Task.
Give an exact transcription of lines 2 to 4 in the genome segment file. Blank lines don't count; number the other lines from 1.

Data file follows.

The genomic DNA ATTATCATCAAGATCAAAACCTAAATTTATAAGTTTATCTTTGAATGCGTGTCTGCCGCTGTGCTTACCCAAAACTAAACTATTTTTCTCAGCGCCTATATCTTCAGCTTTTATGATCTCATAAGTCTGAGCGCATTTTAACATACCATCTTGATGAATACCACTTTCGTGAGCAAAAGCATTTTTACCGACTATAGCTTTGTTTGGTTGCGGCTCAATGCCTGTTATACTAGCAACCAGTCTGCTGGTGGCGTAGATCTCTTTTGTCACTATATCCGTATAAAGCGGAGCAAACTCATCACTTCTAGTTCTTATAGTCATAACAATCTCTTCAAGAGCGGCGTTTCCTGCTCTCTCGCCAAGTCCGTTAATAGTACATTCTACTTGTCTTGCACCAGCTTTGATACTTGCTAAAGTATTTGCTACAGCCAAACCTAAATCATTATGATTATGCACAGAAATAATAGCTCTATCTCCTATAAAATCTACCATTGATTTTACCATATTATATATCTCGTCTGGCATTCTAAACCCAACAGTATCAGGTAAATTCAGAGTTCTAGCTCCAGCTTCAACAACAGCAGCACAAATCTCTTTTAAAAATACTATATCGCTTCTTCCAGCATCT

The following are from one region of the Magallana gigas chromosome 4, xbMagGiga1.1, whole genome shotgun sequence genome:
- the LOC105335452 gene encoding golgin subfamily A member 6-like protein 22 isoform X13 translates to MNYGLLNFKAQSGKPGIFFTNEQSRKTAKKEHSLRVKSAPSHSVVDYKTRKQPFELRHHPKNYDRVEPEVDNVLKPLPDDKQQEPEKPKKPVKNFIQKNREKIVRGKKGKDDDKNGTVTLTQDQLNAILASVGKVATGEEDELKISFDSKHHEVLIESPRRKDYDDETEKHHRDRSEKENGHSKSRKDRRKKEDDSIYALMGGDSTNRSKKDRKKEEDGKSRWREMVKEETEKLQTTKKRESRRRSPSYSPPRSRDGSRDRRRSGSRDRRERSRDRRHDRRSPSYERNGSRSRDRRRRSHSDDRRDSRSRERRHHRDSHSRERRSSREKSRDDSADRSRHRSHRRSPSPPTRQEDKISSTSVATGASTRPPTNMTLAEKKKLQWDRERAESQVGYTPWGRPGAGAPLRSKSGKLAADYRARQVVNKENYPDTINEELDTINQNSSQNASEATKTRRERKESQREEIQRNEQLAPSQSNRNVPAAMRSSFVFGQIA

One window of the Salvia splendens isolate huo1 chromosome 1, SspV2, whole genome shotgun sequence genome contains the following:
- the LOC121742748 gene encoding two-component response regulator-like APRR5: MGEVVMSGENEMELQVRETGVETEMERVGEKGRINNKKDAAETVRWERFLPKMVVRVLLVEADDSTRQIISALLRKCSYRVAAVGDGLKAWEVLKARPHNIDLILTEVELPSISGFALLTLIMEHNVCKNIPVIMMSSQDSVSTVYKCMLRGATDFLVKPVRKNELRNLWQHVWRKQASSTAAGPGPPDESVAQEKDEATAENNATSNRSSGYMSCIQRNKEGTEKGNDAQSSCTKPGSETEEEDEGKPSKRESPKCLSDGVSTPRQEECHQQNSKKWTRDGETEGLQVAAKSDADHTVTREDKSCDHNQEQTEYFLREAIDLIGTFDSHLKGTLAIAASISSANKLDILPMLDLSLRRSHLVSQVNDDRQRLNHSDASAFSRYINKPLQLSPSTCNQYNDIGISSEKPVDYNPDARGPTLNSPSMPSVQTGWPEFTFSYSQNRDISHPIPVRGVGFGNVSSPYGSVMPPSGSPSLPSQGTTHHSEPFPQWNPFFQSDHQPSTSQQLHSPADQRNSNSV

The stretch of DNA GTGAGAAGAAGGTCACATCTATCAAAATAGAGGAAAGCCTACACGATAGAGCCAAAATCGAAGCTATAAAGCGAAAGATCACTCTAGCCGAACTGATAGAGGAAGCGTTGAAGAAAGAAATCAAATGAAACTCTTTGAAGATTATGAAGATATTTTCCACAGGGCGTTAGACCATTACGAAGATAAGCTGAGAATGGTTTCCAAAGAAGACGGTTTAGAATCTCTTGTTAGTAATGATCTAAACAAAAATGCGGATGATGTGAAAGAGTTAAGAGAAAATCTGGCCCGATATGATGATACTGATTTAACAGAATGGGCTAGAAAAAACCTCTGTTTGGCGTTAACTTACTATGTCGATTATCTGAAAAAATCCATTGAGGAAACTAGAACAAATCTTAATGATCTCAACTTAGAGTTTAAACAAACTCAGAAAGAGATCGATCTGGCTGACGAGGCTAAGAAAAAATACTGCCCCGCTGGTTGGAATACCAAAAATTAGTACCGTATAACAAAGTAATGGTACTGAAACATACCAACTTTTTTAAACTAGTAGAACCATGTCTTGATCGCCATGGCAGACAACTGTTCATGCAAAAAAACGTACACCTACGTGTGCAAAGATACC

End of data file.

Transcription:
The following are from one region of the Magallana gigas chromosome 4, xbMagGiga1.1, whole genome shotgun sequence genome:
- the LOC105335452 gene encoding golgin subfamily A member 6-like protein 22 isoform X13 translates to MNYGLLNFKAQSGKPGIFFTNEQSRKTAKKEHSLRVKSAPSHSVVDYKTRKQPFELRHHPKNYDRVEPEVDNVLKPLPDDKQQEPEKPKKPVKNFIQKNREKIVRGKKGKDDDKNGTVTLTQDQLNAILASVGKVATGEEDELKISFDSKHHEVLIESPRRKDYDDETEKHHRDRSEKENGHSKSRKDRRKKEDDSIYALMGGDSTNRSKKDRKKEEDGKSRWREMVKEETEKLQTTKKRESRRRSPSYSPPRSRDGSRDRRRSGSRDRRERSRDRRHDRRSPSYERNGSRSRDRRRRSHSDDRRDSRSRERRHHRDSHSRERRSSREKSRDDSADRSRHRSHRRSPSPPTRQEDKISSTSVATGASTRPPTNMTLAEKKKLQWDRERAESQVGYTPWGRPGAGAPLRSKSGKLAADYRARQVVNKENYPDTINEELDTINQNSSQNASEATKTRRERKESQREEIQRNEQLAPSQSNRNVPAAMRSSFVFGQIA

One window of the Salvia splendens isolate huo1 chromosome 1, SspV2, whole genome shotgun sequence genome contains the following: